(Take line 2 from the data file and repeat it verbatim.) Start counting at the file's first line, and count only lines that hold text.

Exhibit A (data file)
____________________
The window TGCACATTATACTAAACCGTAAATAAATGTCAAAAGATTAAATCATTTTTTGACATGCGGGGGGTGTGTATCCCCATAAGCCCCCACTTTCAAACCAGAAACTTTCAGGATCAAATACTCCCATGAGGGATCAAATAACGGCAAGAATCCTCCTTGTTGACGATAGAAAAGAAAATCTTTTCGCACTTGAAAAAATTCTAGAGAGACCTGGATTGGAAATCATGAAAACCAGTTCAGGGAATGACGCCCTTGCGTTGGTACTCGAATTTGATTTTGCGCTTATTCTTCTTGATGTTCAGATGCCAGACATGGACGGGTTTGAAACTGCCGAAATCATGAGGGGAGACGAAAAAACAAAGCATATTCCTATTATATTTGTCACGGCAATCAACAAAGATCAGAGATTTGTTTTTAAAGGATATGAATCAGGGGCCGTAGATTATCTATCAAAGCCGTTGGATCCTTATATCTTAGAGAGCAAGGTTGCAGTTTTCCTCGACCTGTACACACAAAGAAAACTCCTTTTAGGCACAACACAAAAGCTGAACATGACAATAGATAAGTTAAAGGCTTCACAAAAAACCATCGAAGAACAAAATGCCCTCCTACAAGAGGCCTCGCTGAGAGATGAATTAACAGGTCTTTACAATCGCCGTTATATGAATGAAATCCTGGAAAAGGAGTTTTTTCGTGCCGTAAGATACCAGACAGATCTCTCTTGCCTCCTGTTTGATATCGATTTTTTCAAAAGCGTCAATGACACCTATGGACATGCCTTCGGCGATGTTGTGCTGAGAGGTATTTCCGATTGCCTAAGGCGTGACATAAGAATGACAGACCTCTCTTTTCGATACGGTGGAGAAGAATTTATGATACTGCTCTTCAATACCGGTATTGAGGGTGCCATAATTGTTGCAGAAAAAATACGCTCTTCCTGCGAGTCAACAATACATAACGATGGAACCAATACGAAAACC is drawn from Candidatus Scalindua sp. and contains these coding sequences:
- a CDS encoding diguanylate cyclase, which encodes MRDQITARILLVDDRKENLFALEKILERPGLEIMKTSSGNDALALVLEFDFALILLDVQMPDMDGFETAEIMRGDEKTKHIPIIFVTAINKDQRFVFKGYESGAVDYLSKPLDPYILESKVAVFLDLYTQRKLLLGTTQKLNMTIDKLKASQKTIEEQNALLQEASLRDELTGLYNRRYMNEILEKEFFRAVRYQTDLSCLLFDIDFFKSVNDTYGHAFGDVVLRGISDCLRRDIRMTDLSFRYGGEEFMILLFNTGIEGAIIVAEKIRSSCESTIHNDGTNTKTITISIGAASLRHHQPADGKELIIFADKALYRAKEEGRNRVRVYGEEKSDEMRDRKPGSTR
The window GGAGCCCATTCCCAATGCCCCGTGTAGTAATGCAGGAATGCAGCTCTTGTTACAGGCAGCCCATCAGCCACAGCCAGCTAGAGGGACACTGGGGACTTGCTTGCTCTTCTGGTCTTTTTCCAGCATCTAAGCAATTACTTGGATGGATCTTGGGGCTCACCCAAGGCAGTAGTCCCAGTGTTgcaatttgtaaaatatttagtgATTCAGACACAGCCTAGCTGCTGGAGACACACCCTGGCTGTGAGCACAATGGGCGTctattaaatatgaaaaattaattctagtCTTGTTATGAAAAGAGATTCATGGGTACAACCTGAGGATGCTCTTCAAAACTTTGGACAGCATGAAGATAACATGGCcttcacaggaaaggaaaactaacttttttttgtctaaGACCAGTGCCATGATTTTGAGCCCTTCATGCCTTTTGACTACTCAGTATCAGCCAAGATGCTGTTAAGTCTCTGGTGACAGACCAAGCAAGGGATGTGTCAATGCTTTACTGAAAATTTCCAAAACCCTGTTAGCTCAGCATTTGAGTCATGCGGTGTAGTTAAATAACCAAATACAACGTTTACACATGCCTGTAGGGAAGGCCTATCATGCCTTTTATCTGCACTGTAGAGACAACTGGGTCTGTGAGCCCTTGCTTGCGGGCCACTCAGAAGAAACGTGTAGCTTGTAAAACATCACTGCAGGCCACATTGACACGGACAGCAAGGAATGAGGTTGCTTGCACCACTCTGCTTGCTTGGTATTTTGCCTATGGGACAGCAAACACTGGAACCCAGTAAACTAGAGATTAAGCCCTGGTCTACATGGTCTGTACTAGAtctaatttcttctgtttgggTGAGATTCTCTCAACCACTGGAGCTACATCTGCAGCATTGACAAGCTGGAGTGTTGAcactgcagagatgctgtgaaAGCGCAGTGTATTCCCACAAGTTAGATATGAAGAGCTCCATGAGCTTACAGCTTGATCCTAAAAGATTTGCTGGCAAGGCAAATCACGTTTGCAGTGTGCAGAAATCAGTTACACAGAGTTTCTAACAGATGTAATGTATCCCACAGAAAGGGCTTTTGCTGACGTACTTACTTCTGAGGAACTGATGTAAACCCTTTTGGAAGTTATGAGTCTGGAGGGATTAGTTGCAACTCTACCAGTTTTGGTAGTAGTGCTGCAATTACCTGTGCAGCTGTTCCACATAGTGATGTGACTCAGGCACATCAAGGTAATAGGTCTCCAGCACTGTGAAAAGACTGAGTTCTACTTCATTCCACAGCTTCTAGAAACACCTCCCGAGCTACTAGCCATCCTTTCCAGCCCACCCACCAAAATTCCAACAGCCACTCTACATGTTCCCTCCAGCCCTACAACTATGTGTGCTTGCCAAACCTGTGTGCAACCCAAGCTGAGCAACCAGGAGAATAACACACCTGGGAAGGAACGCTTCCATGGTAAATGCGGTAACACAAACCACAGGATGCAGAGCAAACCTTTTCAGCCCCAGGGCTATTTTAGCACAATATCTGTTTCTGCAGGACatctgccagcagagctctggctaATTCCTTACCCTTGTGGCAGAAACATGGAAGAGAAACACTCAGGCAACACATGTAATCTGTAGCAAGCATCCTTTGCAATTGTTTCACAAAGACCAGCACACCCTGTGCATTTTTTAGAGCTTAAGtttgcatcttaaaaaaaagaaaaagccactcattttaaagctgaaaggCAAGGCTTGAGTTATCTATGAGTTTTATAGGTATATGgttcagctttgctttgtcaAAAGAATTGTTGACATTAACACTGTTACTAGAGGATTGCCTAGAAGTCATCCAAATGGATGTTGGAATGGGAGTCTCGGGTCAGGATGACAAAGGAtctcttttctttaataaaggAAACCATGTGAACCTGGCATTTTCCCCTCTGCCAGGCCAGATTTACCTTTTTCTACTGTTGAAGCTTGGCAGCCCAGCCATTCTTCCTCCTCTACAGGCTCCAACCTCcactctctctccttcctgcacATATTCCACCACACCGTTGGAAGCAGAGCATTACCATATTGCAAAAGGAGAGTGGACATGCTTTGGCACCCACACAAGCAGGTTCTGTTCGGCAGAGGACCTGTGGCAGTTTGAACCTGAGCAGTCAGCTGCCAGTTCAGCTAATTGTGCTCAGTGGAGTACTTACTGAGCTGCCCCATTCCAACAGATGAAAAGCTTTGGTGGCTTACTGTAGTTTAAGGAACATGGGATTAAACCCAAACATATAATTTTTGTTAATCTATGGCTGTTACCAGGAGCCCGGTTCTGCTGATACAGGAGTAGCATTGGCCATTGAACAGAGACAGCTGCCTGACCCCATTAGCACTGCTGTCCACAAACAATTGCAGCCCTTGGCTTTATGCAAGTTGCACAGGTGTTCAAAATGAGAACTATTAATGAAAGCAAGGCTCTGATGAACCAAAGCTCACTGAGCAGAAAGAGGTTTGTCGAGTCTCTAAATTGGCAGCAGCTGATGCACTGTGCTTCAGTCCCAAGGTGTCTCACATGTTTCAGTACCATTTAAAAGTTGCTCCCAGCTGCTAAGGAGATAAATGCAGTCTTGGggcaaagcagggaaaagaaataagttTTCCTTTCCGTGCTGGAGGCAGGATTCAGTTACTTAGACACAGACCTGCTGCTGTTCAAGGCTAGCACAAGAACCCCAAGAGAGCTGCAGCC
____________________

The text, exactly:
- a CDS encoding diguanylate cyclase, which encodes MRDQITARILLVDDRKENLFALEKILERPGLEIMKTSSGNDALALVLEFDFALILLDVQMPDMDGFETAEIMRGDEKTKHIPIIFVTAINKDQRFVFKGYESGAVDYLSKPLDPYILESKVAVFLDLYTQRKLLLGTTQKLNMTIDKLKASQKTIEEQNALLQEASLRDELTGLYNRRYMNEILEKEFFRAVRYQTDLSCLLFDIDFFKSVNDTYGHAFGDVVLRGISDCLRRDIRMTDLSFRYGGEEFMILLFNTGIEGAIIVAEKIRSSCESTIHNDGTNTKTITISIGAASLRHHQPADGKELIIFADKALYRAKEEGRNRVRVYGEEKSDEMRDRKPGSTR